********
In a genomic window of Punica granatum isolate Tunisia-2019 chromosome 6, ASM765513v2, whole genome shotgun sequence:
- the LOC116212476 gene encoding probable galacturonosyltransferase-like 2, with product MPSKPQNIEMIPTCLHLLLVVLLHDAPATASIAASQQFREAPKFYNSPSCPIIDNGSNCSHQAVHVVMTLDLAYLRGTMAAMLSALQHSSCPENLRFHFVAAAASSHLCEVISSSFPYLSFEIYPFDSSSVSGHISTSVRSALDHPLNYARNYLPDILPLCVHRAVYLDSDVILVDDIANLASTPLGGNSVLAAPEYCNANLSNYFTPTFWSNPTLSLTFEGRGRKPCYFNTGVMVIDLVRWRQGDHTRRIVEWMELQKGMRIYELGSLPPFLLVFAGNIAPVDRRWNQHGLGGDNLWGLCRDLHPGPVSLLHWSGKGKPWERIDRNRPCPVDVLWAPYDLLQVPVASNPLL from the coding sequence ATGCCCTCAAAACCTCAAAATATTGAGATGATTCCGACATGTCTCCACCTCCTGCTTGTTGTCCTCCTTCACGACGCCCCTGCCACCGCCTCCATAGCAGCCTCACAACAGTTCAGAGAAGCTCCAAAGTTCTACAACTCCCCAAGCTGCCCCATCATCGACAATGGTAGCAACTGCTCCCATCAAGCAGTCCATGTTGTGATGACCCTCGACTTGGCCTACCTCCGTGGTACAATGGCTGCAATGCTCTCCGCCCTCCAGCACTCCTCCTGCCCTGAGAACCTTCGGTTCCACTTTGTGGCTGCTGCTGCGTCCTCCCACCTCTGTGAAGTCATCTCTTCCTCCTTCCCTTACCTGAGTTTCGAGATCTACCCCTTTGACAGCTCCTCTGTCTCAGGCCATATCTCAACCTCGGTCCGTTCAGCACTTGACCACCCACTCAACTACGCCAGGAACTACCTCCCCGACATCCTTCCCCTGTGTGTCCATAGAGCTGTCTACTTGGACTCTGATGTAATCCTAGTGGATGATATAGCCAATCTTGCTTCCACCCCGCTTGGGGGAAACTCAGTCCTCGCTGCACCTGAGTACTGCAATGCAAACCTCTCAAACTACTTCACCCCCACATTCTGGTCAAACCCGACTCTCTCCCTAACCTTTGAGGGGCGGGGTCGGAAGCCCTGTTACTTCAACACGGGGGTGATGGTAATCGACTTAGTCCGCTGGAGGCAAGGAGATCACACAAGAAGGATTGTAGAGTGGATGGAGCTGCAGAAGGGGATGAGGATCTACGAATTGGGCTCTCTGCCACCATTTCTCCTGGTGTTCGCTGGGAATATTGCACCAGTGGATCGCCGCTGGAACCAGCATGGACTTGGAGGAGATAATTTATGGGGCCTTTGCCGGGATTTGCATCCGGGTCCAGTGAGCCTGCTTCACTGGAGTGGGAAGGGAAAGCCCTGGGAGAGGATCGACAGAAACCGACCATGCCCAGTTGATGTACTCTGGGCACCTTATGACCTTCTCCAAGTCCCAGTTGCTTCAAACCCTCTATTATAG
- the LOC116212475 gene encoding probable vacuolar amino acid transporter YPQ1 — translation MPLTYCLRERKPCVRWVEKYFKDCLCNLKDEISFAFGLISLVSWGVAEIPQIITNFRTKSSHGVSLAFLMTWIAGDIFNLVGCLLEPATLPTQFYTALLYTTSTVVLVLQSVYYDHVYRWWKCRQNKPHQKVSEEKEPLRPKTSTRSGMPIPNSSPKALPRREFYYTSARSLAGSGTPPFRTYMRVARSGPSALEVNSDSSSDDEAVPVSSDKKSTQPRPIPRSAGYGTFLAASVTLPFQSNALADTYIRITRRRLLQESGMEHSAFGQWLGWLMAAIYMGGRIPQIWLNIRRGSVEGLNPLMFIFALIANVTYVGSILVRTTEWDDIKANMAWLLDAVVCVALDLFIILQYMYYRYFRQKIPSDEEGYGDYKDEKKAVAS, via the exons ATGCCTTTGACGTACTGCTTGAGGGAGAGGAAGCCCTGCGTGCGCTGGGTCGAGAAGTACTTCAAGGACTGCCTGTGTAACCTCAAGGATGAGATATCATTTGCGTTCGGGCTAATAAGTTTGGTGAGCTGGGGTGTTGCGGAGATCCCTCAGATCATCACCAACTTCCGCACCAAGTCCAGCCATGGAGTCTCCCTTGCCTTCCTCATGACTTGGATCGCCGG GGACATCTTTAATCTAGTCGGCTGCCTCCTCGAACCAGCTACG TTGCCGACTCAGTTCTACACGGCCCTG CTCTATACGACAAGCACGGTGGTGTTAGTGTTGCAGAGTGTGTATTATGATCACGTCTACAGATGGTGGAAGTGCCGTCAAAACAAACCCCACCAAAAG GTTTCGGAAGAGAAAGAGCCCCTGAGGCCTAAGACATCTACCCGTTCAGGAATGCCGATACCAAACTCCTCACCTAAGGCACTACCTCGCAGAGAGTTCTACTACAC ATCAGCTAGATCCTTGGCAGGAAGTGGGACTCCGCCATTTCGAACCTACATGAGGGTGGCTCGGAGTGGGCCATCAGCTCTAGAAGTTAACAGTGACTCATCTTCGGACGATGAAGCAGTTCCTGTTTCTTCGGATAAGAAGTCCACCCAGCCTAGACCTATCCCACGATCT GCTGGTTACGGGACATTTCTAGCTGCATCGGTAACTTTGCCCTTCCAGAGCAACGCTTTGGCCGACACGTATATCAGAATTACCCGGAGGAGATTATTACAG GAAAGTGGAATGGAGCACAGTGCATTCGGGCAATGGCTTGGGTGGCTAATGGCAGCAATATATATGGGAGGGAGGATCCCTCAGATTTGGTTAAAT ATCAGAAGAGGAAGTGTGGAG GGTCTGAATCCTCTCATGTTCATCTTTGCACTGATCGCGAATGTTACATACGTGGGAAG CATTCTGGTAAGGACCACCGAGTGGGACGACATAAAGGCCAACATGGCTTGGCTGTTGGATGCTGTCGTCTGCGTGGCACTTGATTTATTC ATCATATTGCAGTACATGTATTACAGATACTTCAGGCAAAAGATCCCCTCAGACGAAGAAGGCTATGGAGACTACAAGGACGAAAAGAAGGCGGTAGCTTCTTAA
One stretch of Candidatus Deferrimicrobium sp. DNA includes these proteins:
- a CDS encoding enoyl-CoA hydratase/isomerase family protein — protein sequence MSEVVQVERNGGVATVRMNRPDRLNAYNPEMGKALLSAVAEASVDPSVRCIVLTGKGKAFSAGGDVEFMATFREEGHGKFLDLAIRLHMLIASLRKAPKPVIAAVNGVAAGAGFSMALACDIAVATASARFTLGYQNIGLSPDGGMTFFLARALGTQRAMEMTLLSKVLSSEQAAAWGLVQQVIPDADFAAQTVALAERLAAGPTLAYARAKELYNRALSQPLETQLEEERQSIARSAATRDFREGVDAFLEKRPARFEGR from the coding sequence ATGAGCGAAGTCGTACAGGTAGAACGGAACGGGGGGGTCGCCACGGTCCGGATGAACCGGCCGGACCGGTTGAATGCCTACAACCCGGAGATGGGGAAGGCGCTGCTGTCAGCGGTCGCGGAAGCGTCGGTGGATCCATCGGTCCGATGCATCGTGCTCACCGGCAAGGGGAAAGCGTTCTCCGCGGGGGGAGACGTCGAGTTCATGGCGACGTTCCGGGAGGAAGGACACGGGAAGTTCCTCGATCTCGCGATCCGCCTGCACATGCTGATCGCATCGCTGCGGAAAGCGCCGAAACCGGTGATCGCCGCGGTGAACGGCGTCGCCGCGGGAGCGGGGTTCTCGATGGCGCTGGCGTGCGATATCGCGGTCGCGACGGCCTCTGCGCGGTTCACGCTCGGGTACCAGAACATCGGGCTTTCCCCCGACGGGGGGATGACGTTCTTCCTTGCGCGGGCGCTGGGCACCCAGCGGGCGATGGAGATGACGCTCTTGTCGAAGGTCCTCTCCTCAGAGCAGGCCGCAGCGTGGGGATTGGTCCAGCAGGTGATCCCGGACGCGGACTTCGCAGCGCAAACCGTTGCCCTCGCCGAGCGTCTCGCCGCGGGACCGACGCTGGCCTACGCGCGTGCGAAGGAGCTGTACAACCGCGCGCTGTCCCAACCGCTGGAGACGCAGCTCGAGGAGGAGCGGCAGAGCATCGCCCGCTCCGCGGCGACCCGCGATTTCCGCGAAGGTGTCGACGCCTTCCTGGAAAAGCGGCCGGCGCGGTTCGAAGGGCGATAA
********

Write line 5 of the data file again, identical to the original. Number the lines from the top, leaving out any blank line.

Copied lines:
- a CDS encoding enoyl-CoA hydratase/isomerase family protein — protein sequence MSEVVQVERNGGVATVRMNRPDRLNAYNPEMGKALLSAVAEASVDPSVRCIVLTGKGKAFSAGGDVEFMATFREEGHGKFLDLAIRLHMLIASLRKAPKPVIAAVNGVAAGAGFSMALACDIAVATASARFTLGYQNIGLSPDGGMTFFLARALGTQRAMEMTLLSKVLSSEQAAAWGLVQQVIPDADFAAQTVALAERLAAGPTLAYARAKELYNRALSQPLETQLEEERQSIARSAATRDFREGVDAFLEKRPARFEGR from the coding sequence ATGAGCGAAGTCGTACAGGTAGAACGGAACGGGGGGGTCGCCACGGTCCGGATGAACCGGCCGGACCGGTTGAATGCCTACAACCCGGAGATGGGGAAGGCGCTGCTGTCAGCGGTCGCGGAAGCGTCGGTGGATCCATCGGTCCGATGCATCGTGCTCACCGGCAAGGGGAAAGCGTTCTCCGCGGGGGGAGACGTCGAGTTCATGGCGACGTTCCGGGAGGAAGGACACGGGAAGTTCCTCGATCTCGCGATCCGCCTGCACATGCTGATCGCATCGCTGCGGAAAGCGCCGAAACCGGTGATCGCCGCGGTGAACGGCGTCGCCGCGGGAGCGGGGTTCTCGATGGCGCTGGCGTGCGATATCGCGGTCGCGACGGCCTCTGCGCGGTTCACGCTCGGGTACCAGAACATCGGGCTTTCCCCCGACGGGGGGATGACGTTCTTCCTTGCGCGGGCGCTGGGCACCCAGCGGGCGATGGAGATGACGCTCTTGTCGAAGGTCCTCTCCTCAGAGCAGGCCGCAGCGTGGGGATTGGTCCAGCAGGTGATCCCGGACGCGGACTTCGCAGCGCAAACCGTTGCCCTCGCCGAGCGTCTCGCCGCGGGACCGACGCTGGCCTACGCGCGTGCGAAGGAGCTGTACAACCGCGCGCTGTCCCAACCGCTGGAGACGCAGCTCGAGGAGGAGCGGCAGAGCATCGCCCGCTCCGCGGCGACCCGCGATTTCCGCGAAGGTGTCGACGCCTTCCTGGAAAAGCGGCCGGCGCGGTTCGAAGGGCGATAA